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New Study: What it Takes to Win Millennial Shoppers

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It might take a little song and dance to get a Millennial shopper’s attention as new research shows it takes more than just marketing and discounts to get this customer to convert.

A recent NPD Group report titled, “Winning the Fight for Millennial Shoppers,” found that 53 percent of Millennials are shopping in a typical week, with 81 percent of that retail spending taking place in brick-and-mortar stores (compared to just 19 percent online).

Big stores are bringing in 28 percent of Millennials compared to just 8 percent at other apparel stores and the average amount spent per shopping outing is $75 with most of that money going to apparel, followed by beauty then health products.

Millennials, or Generation Y, are loosely defined as individuals between the ages of 18 and 34 and according to NPD, there are 80 million of them. And those 80 million shoppers made more than 5 billion shopping visits–more than a third of all US shopping visits–in the past year. So, when they do decide to shop, they make an impact.

But Millennials don’t always buy when they shop–57 percent actually make a purchase when they visit a store (compared to 69 percent of Baby Boomers), the lowest conversion rate across all generations.

Marshal Cohen, chief industry analyst for the NPD Group said, “Millennial shoppers have the lowest shopping conversion rate because they are the most selective as well as the most economically challenged,” according to NPD.

Disposable income is a foreign concept to most Millennials as they are overwhelmingly debt-ridden, have to compete fiercely for fewer and often underpaid employment opportunities and saving regularly is rare.

The NPD study showed that value oriented retailers like dollar stores and secondhand shops are doing the best at bringing in budgeting Millennials and have been more successful at getting this customer to convert.

But there will never be one right way to target this market. “Millennial shoppers are the most elusive generation and the most challenging to keep engaged,” Cohen said. “In order to get more Millennial consumers in store, retailers need to understand how Millennials’ shopping habits differ from other generations. Previous generations were more easily impressed by marketing and advertising strategies. With this group you must have a strategy to grab their attention in- and out-of-store.”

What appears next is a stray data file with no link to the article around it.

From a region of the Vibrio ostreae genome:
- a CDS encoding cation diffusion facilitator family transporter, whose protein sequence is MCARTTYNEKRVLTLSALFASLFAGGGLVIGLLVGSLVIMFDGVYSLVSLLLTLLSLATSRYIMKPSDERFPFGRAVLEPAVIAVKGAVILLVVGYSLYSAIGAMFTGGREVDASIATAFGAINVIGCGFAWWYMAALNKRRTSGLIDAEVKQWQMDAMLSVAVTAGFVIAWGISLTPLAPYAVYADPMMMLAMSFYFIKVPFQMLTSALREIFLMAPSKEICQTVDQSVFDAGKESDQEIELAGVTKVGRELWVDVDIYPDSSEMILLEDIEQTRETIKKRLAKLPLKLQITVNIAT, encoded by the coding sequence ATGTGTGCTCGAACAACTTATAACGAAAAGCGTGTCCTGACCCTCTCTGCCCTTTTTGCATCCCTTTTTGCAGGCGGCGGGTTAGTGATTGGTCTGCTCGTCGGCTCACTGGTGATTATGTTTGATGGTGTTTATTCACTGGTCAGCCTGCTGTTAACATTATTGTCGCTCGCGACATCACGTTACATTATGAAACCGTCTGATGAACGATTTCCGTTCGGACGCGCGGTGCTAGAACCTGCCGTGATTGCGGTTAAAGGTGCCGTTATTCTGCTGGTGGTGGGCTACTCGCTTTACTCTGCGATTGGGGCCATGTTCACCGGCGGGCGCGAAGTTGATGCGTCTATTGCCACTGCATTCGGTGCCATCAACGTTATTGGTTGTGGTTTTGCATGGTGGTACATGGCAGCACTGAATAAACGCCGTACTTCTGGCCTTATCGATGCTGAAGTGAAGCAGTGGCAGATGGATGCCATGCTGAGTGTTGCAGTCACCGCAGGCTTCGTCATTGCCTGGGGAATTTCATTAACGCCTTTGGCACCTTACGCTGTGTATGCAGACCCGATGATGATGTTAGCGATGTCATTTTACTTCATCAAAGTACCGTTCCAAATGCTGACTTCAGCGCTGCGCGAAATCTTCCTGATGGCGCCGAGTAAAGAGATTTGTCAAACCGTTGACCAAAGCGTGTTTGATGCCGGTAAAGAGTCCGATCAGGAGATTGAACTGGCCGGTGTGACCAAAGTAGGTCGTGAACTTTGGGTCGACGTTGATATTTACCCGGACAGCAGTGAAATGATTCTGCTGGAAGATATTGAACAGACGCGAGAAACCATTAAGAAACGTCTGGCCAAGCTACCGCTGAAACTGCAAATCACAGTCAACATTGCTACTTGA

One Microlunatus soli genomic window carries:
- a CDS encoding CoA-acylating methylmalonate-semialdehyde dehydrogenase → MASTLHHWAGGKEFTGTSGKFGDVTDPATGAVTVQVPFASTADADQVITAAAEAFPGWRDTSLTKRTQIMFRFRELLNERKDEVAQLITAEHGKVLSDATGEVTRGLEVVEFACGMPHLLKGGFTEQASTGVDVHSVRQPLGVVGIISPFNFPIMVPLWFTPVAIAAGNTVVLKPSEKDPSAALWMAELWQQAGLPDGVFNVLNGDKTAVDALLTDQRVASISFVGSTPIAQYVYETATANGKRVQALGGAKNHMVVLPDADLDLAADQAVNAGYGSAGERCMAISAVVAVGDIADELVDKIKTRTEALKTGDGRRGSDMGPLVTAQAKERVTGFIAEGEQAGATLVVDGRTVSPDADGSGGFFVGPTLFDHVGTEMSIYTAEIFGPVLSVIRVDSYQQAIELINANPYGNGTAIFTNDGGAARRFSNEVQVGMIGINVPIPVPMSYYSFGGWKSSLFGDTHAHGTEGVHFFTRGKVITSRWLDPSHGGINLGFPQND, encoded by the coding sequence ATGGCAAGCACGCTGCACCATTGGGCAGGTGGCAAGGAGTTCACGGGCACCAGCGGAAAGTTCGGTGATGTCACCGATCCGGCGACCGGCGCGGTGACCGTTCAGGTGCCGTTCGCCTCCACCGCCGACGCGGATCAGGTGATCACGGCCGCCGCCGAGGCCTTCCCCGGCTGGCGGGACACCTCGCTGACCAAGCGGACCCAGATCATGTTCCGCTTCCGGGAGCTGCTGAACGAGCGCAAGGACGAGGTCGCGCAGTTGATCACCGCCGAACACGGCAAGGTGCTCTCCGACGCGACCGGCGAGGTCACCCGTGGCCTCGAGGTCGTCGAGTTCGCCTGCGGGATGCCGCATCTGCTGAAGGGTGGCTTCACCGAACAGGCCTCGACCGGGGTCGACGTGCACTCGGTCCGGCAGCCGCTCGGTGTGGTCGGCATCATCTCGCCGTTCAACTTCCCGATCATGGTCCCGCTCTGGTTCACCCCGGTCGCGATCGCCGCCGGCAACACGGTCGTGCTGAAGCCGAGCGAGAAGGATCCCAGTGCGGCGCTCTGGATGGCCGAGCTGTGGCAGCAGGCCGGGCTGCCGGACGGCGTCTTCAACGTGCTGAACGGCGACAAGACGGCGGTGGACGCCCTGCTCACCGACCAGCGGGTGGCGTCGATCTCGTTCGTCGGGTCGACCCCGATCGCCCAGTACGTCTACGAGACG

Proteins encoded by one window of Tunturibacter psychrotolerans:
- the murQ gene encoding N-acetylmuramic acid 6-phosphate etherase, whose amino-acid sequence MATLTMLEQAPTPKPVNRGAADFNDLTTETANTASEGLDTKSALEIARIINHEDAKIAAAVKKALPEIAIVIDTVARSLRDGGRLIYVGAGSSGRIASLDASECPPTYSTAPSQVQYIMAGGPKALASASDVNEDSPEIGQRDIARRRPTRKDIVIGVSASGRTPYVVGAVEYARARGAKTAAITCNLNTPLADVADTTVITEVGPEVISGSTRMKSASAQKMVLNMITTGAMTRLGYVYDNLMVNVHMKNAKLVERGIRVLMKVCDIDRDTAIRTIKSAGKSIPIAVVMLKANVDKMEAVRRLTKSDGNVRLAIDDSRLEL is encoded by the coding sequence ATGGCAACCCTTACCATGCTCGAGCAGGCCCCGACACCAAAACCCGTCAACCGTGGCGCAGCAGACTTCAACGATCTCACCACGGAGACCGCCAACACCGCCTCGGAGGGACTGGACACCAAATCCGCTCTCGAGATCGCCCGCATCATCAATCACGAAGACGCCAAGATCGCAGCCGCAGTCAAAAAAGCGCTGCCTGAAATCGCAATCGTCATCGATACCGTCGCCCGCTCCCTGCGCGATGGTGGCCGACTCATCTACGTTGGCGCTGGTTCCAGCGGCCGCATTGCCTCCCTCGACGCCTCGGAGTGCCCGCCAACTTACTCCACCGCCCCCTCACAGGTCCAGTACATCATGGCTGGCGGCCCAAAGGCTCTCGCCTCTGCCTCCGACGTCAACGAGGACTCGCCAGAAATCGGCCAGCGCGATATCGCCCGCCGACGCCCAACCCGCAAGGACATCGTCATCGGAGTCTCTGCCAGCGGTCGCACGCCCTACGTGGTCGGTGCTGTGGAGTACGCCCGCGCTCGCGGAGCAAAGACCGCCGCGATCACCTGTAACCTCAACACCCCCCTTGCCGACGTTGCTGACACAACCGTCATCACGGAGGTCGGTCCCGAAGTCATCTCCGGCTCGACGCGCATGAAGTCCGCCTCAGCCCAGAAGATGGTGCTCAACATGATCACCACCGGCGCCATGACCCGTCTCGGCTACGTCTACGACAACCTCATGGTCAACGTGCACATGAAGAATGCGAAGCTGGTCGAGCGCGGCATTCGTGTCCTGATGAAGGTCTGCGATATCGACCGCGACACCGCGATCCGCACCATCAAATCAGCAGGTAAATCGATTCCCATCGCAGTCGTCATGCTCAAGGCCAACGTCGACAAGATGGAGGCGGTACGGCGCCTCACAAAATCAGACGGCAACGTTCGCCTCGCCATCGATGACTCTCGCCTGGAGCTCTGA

According to MillennialMarketing.com, a site dedicated to decoding the young consumers and commenting on the latest marketing trends, “Becoming ‘big’ with Gen Y is more about restraint than overt action. By avoiding many of the trappings of a mainstream brand, they become mainstream. This may be the ultimate paradox of Millennial Marketing.”

Retailers like Under Armour have done well with this market because, instead of forcing product on the Millennial consumer, they sought endorsements from top athletes who would make shoppers want the product in a way that overt advertising doesn’t.

Holly Brickley, a strategic analyst at Outlaw told Millennial Marketing that, “Generation Y trendsetters are more drawn to brands that speak to them in a straightforward and stripped-down way, use plain packaging, and avoid excess,” a concept that has worked for Under Armour.

Millennials are often creative whether in profession or life and appreciate originality in a brand. Retailers that have done something first, or better, or in a way no one else has, will really resonate.

Because this shopper is so technologically connected, capturing their interest will take some social media engagement and the shopping experience between brick and click should be seamless, the study notes. Millenials are so conditioned to finding information quickly and easily as they would when shopping online, that the in-store experience must be equally effortless.

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